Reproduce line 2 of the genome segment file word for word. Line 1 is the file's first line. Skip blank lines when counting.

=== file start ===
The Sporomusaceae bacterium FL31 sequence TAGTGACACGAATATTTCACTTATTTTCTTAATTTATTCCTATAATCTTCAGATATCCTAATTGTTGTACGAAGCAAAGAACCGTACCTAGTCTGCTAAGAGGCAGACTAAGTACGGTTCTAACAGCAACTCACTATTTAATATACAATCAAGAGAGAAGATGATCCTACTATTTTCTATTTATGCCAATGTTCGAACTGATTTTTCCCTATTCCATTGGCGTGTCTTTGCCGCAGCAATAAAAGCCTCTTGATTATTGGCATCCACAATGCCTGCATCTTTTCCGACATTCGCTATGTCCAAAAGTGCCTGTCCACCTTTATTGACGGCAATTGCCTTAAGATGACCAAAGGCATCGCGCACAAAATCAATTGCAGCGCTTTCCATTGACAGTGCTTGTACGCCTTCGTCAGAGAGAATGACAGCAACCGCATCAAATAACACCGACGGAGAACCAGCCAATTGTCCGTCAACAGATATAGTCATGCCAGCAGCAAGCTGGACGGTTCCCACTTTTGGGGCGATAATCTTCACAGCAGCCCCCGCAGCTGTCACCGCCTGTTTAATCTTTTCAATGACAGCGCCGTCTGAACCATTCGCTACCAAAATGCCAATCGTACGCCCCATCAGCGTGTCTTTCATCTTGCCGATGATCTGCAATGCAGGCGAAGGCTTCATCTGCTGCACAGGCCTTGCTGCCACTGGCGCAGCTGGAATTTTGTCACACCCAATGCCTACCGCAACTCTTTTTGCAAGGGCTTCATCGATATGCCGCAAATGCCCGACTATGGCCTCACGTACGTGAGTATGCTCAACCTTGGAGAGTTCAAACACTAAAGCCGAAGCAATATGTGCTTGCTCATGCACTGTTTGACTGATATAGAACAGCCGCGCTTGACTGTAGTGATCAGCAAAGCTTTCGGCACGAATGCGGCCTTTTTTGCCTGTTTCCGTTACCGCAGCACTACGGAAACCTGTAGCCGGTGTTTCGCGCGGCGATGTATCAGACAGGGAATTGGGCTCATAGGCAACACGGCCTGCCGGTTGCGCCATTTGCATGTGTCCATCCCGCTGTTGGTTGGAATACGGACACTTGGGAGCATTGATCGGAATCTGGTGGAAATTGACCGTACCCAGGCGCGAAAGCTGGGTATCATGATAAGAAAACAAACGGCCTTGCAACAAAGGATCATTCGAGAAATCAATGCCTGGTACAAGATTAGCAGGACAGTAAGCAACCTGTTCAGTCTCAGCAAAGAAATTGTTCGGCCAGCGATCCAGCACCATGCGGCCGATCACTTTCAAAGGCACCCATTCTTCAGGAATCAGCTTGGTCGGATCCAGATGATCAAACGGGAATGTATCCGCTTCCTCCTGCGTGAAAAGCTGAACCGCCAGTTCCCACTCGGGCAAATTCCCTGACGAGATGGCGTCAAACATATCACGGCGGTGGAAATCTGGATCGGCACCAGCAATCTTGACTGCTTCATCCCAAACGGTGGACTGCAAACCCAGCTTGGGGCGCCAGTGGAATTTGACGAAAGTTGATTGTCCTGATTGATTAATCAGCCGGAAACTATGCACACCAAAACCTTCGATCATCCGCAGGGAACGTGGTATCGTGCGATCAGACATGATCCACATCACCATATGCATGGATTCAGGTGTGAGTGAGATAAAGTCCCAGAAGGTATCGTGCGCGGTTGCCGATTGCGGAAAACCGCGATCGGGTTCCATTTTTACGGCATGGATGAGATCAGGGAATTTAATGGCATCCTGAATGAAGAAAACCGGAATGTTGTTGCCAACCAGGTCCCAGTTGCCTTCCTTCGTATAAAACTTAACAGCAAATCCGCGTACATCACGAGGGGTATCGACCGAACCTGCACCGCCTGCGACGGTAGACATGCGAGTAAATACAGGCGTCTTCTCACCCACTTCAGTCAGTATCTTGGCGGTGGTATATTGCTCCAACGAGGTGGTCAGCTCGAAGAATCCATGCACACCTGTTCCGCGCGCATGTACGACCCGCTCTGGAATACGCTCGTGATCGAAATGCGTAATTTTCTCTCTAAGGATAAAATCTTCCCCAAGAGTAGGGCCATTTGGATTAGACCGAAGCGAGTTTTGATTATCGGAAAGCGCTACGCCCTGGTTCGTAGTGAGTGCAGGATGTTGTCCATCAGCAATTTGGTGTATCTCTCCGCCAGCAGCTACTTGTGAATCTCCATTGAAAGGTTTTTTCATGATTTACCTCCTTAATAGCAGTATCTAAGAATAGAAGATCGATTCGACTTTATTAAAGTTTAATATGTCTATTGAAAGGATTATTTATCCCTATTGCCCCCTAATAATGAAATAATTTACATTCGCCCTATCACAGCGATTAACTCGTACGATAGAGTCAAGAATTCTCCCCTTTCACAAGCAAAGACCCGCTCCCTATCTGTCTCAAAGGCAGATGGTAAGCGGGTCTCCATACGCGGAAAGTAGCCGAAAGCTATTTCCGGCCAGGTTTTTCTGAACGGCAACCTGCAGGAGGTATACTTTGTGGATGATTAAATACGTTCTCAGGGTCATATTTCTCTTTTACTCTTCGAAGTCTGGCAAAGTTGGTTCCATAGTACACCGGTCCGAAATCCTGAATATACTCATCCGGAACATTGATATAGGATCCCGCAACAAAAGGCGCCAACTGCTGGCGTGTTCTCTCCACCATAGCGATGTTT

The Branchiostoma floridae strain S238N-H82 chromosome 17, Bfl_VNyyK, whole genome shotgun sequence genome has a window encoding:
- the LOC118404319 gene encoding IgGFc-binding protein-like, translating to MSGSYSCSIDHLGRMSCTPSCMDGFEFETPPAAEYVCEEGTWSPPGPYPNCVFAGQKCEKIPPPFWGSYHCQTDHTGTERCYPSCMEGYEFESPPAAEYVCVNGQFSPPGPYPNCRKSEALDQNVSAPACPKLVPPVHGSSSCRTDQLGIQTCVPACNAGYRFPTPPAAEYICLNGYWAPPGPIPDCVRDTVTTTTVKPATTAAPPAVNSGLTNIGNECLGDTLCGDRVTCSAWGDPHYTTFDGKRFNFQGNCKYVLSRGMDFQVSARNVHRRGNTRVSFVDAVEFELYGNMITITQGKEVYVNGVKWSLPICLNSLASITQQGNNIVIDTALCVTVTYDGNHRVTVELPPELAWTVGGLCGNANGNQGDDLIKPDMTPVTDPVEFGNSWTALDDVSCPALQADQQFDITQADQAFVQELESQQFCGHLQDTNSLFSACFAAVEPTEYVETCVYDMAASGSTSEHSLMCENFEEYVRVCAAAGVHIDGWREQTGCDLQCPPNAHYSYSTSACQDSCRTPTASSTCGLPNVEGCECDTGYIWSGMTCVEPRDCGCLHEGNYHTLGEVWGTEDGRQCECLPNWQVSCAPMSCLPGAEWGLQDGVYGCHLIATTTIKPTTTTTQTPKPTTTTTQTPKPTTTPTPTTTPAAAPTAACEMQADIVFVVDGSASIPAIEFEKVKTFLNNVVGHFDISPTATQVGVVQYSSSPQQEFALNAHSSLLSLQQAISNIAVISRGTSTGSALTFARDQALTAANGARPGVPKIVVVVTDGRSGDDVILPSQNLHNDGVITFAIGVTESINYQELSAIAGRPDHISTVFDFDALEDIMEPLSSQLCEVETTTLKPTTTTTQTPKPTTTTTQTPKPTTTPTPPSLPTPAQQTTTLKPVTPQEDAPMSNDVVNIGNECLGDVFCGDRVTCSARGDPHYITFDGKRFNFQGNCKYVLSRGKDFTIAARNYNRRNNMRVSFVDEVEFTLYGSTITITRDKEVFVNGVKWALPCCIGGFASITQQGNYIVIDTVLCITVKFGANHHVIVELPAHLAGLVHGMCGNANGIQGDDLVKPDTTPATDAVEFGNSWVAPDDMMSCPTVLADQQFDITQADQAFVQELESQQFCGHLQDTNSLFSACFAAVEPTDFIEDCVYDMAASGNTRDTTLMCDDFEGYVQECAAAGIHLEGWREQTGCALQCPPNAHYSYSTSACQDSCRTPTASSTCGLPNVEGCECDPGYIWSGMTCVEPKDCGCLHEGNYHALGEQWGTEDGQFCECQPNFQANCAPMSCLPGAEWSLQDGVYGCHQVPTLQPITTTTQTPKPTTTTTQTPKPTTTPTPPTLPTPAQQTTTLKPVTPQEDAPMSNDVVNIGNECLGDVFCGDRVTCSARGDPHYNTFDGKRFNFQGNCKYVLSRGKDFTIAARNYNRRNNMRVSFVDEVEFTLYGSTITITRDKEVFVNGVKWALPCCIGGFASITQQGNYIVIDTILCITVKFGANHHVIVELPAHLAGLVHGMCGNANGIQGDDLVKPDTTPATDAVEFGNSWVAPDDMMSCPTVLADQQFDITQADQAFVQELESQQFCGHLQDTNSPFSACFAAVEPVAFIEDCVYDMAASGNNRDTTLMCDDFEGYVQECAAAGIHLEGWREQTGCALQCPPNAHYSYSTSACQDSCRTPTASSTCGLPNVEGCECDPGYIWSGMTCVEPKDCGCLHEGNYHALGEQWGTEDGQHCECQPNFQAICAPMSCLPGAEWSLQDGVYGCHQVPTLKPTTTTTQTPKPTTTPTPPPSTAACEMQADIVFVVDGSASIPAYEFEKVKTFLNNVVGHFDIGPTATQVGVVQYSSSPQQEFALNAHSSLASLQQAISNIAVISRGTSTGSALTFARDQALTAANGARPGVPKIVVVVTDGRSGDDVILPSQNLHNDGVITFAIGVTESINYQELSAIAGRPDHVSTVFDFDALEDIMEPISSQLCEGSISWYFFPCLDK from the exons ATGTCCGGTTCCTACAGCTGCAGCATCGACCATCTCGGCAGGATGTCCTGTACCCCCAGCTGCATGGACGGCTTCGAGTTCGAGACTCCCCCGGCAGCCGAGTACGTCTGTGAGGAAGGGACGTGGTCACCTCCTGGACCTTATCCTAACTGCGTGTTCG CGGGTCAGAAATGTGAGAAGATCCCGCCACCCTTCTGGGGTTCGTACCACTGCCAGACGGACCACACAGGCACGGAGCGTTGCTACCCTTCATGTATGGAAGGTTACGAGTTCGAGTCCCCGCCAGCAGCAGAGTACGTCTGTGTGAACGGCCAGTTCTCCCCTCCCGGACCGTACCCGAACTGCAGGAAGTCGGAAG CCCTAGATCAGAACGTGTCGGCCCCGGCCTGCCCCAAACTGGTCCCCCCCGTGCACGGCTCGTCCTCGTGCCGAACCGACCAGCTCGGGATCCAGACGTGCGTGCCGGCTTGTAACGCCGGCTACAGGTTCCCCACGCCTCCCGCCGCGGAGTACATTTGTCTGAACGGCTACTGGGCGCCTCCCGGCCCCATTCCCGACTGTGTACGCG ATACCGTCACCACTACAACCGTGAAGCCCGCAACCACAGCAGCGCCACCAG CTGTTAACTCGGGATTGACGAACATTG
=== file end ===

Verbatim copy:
The Branchiostoma floridae strain S238N-H82 chromosome 17, Bfl_VNyyK, whole genome shotgun sequence genome has a window encoding: